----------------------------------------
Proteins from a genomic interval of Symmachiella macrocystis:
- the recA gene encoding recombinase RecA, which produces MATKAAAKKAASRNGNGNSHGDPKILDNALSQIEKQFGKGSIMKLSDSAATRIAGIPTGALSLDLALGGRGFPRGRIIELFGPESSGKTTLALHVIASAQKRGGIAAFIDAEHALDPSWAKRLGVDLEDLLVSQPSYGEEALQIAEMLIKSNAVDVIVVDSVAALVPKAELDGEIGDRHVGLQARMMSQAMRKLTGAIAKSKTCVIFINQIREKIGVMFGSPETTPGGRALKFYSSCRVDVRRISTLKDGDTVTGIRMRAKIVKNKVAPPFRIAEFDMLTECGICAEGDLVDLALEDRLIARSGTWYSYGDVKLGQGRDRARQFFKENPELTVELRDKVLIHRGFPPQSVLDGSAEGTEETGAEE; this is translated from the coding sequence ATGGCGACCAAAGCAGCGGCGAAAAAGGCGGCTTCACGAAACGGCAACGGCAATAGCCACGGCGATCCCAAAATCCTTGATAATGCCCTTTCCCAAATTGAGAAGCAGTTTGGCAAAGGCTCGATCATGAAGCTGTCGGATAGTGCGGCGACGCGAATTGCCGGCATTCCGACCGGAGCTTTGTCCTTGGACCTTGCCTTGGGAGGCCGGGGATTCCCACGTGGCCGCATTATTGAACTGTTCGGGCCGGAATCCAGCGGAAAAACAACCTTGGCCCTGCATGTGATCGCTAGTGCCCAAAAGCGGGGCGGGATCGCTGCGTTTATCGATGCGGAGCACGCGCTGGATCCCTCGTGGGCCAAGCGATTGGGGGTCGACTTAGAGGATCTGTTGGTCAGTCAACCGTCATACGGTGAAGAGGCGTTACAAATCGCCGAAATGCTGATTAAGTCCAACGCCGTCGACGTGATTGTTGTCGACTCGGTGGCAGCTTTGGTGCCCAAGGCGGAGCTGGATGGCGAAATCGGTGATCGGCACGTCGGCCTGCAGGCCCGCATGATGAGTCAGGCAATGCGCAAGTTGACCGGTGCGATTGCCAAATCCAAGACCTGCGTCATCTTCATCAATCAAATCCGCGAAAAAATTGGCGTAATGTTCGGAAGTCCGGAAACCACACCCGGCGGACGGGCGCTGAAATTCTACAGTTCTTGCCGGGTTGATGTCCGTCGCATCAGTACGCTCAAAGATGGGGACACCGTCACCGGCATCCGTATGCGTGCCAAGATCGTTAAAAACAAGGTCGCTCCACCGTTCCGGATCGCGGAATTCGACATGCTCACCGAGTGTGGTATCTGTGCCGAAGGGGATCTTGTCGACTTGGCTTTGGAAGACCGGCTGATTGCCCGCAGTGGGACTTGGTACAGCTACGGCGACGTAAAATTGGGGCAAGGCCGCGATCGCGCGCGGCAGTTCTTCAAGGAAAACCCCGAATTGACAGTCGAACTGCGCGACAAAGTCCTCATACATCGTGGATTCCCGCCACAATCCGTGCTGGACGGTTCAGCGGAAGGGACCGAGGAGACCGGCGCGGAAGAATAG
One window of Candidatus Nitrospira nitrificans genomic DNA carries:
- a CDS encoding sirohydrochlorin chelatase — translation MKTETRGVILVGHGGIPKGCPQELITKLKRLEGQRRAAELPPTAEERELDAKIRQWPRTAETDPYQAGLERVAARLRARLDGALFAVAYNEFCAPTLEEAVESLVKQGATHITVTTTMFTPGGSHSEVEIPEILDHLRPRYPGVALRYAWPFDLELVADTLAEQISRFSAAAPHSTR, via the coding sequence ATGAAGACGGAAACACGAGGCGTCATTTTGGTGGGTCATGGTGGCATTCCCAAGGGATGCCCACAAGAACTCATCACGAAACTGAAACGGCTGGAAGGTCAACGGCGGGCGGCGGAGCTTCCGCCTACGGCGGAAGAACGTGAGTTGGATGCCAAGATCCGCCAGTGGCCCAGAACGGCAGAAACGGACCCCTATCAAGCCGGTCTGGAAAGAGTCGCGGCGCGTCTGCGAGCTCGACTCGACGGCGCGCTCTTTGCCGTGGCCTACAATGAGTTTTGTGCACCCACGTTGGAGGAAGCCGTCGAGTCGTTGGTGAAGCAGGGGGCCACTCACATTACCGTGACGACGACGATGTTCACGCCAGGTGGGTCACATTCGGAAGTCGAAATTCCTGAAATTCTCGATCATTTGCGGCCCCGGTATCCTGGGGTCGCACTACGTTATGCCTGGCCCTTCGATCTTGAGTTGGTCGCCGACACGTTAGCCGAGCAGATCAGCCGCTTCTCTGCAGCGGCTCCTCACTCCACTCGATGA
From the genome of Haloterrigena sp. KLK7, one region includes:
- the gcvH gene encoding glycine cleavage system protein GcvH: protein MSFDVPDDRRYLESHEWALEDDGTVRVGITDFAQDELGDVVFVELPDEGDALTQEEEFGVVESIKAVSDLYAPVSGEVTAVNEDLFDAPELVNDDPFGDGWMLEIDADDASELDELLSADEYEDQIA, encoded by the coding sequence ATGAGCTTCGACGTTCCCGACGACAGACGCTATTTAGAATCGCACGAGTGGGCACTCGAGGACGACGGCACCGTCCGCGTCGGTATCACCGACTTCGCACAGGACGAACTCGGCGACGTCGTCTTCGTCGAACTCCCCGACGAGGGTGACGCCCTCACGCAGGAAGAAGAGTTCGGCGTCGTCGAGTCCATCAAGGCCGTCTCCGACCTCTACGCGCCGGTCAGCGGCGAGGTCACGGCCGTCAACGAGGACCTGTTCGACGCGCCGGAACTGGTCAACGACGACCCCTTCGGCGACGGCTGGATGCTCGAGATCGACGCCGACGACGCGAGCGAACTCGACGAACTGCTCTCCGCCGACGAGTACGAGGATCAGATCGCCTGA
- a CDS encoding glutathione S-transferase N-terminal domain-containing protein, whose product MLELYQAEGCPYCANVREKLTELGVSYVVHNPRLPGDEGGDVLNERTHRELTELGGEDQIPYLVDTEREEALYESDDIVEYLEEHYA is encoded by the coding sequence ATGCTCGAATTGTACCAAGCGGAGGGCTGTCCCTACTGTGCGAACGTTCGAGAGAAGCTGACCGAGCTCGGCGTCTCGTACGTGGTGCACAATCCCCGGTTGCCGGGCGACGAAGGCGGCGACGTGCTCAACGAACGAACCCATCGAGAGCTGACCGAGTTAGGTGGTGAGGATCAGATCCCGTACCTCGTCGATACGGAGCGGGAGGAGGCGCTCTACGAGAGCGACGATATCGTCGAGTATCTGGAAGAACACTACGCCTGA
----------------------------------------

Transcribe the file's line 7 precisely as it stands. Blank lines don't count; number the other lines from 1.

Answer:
- a CDS encoding glutathione S-transferase N-terminal domain-containing protein, whose product MLELYQAEGCPYCANVREKLTELGVSYVVHNPRLPGDEGGDVLNERTHRELTELGGEDQIPYLVDTEREEALYESDDIVEYLEEHYA is encoded by the coding sequence ATGCTCGAATTGTACCAAGCGGAGGGCTGTCCCTACTGTGCGAACGTTCGAGAGAAGCTGACCGAGCTCGGCGTCTCGTACGTGGTGCACAATCCCCGGTTGCCGGGCGACGAAGGCGGCGACGTGCTCAACGAACGAACCCATCGAGAGCTGACCGAGTTAGGTGGTGAGGATCAGATCCCGTACCTCGTCGATACGGAGCGGGAGGAGGCGCTCTACGAGAGCGACGATATCGTCGAGTATCTGGAAGAACACTACGCCTGA